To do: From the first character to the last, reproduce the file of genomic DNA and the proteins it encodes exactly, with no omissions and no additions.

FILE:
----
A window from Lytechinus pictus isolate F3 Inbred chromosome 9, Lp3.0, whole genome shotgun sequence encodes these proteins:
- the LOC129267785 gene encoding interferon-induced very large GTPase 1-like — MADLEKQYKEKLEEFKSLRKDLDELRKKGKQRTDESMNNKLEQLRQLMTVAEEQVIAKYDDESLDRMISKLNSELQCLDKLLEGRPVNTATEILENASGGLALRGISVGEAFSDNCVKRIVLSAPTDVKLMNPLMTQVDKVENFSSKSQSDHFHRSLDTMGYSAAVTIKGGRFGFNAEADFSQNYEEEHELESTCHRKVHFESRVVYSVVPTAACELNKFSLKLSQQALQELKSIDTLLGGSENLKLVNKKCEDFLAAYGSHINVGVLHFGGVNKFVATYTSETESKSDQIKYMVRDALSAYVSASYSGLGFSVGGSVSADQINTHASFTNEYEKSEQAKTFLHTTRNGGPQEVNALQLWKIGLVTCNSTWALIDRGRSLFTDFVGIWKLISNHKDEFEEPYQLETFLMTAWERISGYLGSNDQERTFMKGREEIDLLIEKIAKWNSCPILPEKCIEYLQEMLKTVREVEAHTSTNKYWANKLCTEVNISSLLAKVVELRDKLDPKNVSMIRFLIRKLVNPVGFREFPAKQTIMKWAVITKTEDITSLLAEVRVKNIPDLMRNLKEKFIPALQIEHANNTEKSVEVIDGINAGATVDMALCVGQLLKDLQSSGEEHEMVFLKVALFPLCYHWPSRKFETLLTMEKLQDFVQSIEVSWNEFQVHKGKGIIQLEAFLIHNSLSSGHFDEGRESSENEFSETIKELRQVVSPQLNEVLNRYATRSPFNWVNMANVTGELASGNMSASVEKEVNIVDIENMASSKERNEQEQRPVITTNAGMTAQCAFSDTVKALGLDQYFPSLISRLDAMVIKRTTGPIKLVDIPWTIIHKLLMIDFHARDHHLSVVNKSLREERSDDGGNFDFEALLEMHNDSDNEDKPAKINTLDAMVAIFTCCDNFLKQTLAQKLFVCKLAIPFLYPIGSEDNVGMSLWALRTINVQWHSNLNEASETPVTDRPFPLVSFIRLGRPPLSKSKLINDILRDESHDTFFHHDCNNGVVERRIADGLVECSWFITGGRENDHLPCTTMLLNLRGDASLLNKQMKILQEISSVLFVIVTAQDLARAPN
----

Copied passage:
A window from Lytechinus pictus isolate F3 Inbred chromosome 9, Lp3.0, whole genome shotgun sequence encodes these proteins:
- the LOC129267785 gene encoding interferon-induced very large GTPase 1-like — MADLEKQYKEKLEEFKSLRKDLDELRKKGKQRTDESMNNKLEQLRQLMTVAEEQVIAKYDDESLDRMISKLNSELQCLDKLLEGRPVNTATEILENASGGLALRGISVGEAFSDNCVKRIVLSAPTDVKLMNPLMTQVDKVENFSSKSQSDHFHRSLDTMGYSAAVTIKGGRFGFNAEADFSQNYEEEHELESTCHRKVHFESRVVYSVVPTAACELNKFSLKLSQQALQELKSIDTLLGGSENLKLVNKKCEDFLAAYGSHINVGVLHFGGVNKFVATYTSETESKSDQIKYMVRDALSAYVSASYSGLGFSVGGSVSADQINTHASFTNEYEKSEQAKTFLHTTRNGGPQEVNALQLWKIGLVTCNSTWALIDRGRSLFTDFVGIWKLISNHKDEFEEPYQLETFLMTAWERISGYLGSNDQERTFMKGREEIDLLIEKIAKWNSCPILPEKCIEYLQEMLKTVREVEAHTSTNKYWANKLCTEVNISSLLAKVVELRDKLDPKNVSMIRFLIRKLVNPVGFREFPAKQTIMKWAVITKTEDITSLLAEVRVKNIPDLMRNLKEKFIPALQIEHANNTEKSVEVIDGINAGATVDMALCVGQLLKDLQSSGEEHEMVFLKVALFPLCYHWPSRKFETLLTMEKLQDFVQSIEVSWNEFQVHKGKGIIQLEAFLIHNSLSSGHFDEGRESSENEFSETIKELRQVVSPQLNEVLNRYATRSPFNWVNMANVTGELASGNMSASVEKEVNIVDIENMASSKERNEQEQRPVITTNAGMTAQCAFSDTVKALGLDQYFPSLISRLDAMVIKRTTGPIKLVDIPWTIIHKLLMIDFHARDHHLSVVNKSLREERSDDGGNFDFEALLEMHNDSDNEDKPAKINTLDAMVAIFTCCDNFLKQTLAQKLFVCKLAIPFLYPIGSEDNVGMSLWALRTINVQWHSNLNEASETPVTDRPFPLVSFIRLGRPPLSKSKLINDILRDESHDTFFHHDCNNGVVERRIADGLVECSWFITGGRENDHLPCTTMLLNLRGDASLLNKQMKILQEISSVLFVIVTAQDLARAPN